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Bennie Gillespie v. John E. Potter

August 10, 2011

BENNIE GILLESPIE, PLAINTIFF,
v.
JOHN E. POTTER, POSTMASTER GENERAL, UNITED STATES POSTAL SERVICE, DEFENDANT.



The opinion of the court was delivered by: Judge Virginia M. Kendall

MEMORANDUM OPINION AND ORDER

Plaintiff Bennie Gillespie ("Gillespie") filed suit against John Potter, the Postmaster General of the United States Post Office ("Postal Service"), alleging that he was discriminated against based on his age, color, race, and sex in violation of the Age Discrimination Employment Act ("ADEA") and Title VII of the Civil Rights Act of 1964 ("Title VII"); and that he was retaliated against when the Postal Service refused to reappoint him as a transitional employee. The Postal Service moves for summary judgment. Because the record before the Court fails to establish that the Postal Service discriminated or retaliated against Gillespie, the Motion for Summary Judgment is granted.

STATEMENT OF UNDISPUTED FACTS*fn1

Local Rule 56.1 provides that "[a]ll material facts set forth in the statement required of the moving party will be deemed admitted unless controverted by the statement of the opposing party."

L.R. 56.1(b)(3)(C). As the moving party, the Postal Service submitted material facts supported by citations to portions of the record and affidavits, as Rule 56.1(a) requires. Gillespie responded to each of the Postal Service's 56.1 Statement of Material Facts, including citations to the record-by Exhibit number, not by page or line number-for several, but not all, of those facts that he disputed. Gillespie did not present additional material facts of his own.

The Court treats Gillespie's Memorandum in Support of Plaintiff's Right to a Trial by Jury as a response brief and notes that his memorandum containing five numbered points-Introduction; Work Performance; Accident; Union and Management; and Legal-does not contain any specific citations to the record. See U.S. v. Dunkel, 927 F.2d 955, 956 (7th Cir. 1991) ("Judges are not like pigs, hunting for truffles buried in briefs."). Therefore, the Court's review of Potter's claim will be confined to the facts set forth in the Postal Service's Rule 56.1 statements and Gillespie's responses that contain adequate citations to the record. See Koszola v. Bd. of Educ. of City of Chi., 385 F.3d 1104, 1108-09 (7th Cir. 2004); see Metro. Life Ins. Co. v. Johnson, 297 F.3d 558, 562 (7th Cir. 2002) (Seventh Circuit has "consistently and repeatedly upheld a district court's discretion to require strict compliance with its local rules governing summary judgment.").

A. Employment as a Transitional Employee

The Postal Service employed Gillespie, a 49-year old African American male, as a transitional employee city carrier assigned to the Park Ride, Illinois Post Office beginning on March 31, 2008. (P.S. ¶¶ 1, 6.) Transitional employees are non-career employees appointed for a term not to exceed 360 days and cannot be reappointed without a break in service. (P.S. ¶ 4.) While transitional employees can be reappointed to additional terms, there is no provision in the National Agreement between the National Association of Letter Carriers and the Postal Service providing for or creating a right or entitlement to reappointment for transitional employees. (P.S. ¶ 5.)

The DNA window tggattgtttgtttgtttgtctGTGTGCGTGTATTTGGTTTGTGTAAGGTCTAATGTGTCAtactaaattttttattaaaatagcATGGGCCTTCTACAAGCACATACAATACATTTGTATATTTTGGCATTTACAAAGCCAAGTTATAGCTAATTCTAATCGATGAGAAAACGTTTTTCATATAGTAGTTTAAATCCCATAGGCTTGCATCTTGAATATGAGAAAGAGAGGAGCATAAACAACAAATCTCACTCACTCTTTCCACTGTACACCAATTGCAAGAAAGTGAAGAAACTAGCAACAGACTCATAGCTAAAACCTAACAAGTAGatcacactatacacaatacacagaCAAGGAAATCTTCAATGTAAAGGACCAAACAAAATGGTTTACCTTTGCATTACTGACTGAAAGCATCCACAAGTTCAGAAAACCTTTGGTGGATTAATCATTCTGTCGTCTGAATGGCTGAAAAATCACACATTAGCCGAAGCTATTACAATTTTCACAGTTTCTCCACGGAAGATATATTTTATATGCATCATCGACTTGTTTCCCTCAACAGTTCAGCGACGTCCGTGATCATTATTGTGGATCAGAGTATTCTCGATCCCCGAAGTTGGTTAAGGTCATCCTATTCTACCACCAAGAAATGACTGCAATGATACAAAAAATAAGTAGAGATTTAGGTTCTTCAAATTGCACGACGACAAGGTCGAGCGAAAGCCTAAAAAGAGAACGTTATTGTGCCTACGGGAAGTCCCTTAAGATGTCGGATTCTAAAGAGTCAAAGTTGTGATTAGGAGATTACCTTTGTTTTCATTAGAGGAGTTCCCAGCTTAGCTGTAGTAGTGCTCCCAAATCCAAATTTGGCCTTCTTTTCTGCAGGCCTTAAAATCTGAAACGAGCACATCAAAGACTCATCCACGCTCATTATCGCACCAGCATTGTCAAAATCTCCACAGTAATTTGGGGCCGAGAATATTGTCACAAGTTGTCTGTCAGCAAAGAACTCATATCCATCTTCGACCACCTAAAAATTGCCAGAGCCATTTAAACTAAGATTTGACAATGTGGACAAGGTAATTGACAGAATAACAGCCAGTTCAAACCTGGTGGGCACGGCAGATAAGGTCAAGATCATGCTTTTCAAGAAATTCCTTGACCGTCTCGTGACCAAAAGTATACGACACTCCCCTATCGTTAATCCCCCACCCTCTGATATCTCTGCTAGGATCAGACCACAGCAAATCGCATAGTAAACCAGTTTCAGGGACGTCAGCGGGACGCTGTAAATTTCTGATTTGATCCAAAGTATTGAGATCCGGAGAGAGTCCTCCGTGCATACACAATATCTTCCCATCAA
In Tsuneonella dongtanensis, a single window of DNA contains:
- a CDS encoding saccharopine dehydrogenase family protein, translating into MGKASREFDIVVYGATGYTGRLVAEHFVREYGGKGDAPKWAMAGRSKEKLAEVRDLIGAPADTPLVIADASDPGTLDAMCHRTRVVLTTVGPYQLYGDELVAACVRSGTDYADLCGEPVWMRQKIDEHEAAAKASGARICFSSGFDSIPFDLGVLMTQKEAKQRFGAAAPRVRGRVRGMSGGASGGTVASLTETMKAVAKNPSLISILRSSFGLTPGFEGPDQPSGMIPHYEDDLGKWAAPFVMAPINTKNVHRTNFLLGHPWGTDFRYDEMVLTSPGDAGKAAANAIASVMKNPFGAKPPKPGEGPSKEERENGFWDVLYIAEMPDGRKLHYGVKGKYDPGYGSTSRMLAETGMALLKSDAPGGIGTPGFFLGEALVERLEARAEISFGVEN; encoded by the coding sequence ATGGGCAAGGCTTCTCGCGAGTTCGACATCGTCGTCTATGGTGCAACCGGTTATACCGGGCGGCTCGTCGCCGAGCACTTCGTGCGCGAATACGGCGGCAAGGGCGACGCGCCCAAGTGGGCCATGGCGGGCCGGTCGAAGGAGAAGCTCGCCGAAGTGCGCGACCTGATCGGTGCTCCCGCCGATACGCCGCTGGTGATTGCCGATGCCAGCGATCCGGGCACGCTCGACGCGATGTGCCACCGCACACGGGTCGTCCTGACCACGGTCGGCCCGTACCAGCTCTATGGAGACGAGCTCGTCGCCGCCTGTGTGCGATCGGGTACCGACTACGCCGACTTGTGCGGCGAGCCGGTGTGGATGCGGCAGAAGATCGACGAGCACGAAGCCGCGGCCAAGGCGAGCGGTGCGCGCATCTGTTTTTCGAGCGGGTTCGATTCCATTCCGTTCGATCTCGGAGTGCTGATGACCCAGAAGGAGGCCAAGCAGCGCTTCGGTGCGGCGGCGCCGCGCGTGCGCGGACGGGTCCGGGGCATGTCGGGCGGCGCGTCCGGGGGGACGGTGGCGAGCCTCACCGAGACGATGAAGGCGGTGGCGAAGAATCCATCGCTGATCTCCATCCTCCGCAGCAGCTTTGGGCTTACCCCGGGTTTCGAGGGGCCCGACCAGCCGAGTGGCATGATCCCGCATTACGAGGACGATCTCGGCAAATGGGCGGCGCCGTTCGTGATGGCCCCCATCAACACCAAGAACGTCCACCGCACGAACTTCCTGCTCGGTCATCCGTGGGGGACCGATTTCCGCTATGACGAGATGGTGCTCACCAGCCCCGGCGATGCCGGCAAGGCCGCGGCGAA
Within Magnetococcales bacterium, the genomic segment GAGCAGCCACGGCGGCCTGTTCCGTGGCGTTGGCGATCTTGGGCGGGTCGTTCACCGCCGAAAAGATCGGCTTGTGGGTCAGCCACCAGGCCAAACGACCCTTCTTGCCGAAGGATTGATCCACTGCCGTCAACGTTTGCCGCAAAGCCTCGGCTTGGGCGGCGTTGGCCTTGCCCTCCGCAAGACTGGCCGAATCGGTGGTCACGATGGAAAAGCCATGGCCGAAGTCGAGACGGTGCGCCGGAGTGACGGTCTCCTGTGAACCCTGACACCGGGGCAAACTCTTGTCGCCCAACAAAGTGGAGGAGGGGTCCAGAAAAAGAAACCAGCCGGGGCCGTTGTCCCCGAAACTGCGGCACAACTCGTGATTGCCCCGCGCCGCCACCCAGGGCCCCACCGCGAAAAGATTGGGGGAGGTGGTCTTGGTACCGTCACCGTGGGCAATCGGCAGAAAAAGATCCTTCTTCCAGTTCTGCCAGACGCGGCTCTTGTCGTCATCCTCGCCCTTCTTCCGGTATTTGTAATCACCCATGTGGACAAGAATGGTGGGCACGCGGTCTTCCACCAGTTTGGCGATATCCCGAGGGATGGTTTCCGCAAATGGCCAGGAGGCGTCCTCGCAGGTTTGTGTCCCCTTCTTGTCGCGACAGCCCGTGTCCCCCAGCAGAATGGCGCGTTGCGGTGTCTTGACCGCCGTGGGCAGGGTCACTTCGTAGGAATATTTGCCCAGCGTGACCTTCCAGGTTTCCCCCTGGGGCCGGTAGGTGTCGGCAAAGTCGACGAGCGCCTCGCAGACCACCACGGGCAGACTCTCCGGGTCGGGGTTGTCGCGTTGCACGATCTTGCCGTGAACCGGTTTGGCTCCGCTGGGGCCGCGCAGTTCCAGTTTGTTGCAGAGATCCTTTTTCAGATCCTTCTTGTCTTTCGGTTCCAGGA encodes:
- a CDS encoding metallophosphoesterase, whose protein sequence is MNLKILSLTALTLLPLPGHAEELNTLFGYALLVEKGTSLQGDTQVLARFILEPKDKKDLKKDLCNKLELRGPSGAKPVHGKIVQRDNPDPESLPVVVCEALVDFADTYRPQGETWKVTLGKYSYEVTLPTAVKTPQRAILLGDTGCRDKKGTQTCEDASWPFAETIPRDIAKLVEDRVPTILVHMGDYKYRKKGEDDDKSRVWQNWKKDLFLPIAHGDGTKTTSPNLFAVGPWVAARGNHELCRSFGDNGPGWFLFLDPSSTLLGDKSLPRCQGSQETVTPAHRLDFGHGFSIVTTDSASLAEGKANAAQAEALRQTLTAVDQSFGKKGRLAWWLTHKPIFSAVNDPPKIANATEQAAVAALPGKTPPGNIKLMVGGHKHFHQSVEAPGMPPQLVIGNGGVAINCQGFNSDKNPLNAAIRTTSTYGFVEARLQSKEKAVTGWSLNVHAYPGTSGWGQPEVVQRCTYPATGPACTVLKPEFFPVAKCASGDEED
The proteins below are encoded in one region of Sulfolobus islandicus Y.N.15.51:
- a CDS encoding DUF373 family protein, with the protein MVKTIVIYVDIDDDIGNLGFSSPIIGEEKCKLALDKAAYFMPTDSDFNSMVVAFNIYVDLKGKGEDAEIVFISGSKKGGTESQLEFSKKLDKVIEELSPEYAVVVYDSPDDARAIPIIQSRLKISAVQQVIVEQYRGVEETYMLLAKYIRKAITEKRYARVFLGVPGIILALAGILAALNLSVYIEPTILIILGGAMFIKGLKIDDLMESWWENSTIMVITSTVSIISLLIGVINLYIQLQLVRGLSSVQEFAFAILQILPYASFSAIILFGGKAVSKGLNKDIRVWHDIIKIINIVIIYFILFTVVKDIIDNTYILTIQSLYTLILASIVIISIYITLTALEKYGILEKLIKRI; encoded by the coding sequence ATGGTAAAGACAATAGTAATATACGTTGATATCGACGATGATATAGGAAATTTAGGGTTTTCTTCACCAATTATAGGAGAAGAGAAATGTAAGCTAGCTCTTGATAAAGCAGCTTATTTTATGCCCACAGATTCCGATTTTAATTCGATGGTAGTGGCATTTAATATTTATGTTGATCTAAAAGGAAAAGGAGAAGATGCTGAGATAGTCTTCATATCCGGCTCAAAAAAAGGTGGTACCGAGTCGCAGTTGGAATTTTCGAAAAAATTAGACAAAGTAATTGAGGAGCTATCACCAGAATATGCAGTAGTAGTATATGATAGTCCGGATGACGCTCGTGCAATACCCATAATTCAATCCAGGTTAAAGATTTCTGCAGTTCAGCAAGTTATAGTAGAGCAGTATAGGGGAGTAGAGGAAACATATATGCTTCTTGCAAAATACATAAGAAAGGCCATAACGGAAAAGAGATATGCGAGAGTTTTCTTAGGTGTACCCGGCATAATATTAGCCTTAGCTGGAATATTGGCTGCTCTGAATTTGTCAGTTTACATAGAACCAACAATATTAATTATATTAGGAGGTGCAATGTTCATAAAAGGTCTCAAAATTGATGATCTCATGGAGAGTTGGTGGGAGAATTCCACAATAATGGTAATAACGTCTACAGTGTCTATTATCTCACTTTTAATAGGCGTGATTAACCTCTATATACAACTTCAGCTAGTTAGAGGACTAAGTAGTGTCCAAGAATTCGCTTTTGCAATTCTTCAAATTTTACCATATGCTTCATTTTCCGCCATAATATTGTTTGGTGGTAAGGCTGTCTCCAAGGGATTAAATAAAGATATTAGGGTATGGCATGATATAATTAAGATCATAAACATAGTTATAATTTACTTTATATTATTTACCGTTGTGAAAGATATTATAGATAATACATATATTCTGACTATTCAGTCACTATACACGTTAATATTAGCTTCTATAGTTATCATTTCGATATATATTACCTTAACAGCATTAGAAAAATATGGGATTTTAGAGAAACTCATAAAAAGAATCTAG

As a transitional employee, Gillespie was evaluated by John Gattuso ("Gattuso"), the Supervisor of Customer Service at the Park Ridge Post Office. (P.S. ¶ 13.) Gattuso gave Gillespie "unacceptable" ratings for two different rating periods relating to Gillespie's work quality. (P.S. ¶ 14.) Gattuso also gave Gillespie satisfactory marks on his most recent evaluation on May 31, 2008.

(G. Resp. ¶ 14.) Thomas Hill ("Hill"), a supervisor at the Park Ridge Post Office, documented an instance on January 16, 2009 where Gillespie called at 4:49 p.m. to say that he had a collection and three relays left to do; Hill instructed Gillespie to finish only the three relays, expecting that to take under an hour; Gillespie, however, did not return for three more hours.*fn2 (P.S. ¶ 15.) On many occasions, Gattuso observed Gillespie calling Hill to request assistance because Gillespie was unable to finish his assignments. (P.S. ¶ 16.) Julian Singleton ("Singleton"), a Supervisor of Customer Service at the Park Ridge Post Office, along with Gattuso, performed street supervisions of Gillespie. (P.S. ¶ 17.) Singleton also observed Gillespie engaging in unsafe practices that Gillespie was notified of.*fn3 (Id.)

On October 22, 2008, Gillespie reported to Gattuso that he had fallen down and hurt both of his wrists about a month earlier but that Gillespie had not seen a doctor or reported the incident. (P.S. ¶ 18.) Gattuso learned that Gillespie had previously been instructed to report his accident to Hill but that he had failed to do so. (P.S. ¶ 19.) Consequently, the Postal Service issued Gillespie a letter of warning for failure to report his accident as instructed.*fn4 (Id.)

Gillespie's 360-day term as a transitional employee expired on March 25, 2009 and on March 30, 2009, the Postal Service notified Gillespie that he would not be reappointed for an additional term. (P.S. ¶¶ 7-8.) The decision not to reappoint Gillespie was made by Postmaster Ruby Helen Brooks ("Brooks") after she considered Gillespie's work history-specifically, Gillespie's work performance, failure to follow instructions, attendance, and failure to report an accident-and consulted with her staff.*fn5 (P.S. ¶¶ 11, 12; G. Resp. ¶¶ 9, 11-12.)

B. EEOC Complaint

Gillespie filed an EEOC Complaint of Discrimination on April 26, 2009, alleging discrimination based on race, sex, and age as well as retaliation. (P.S. ΒΆ 20.) Gillespie added a claim of discrimination based on color when he ...


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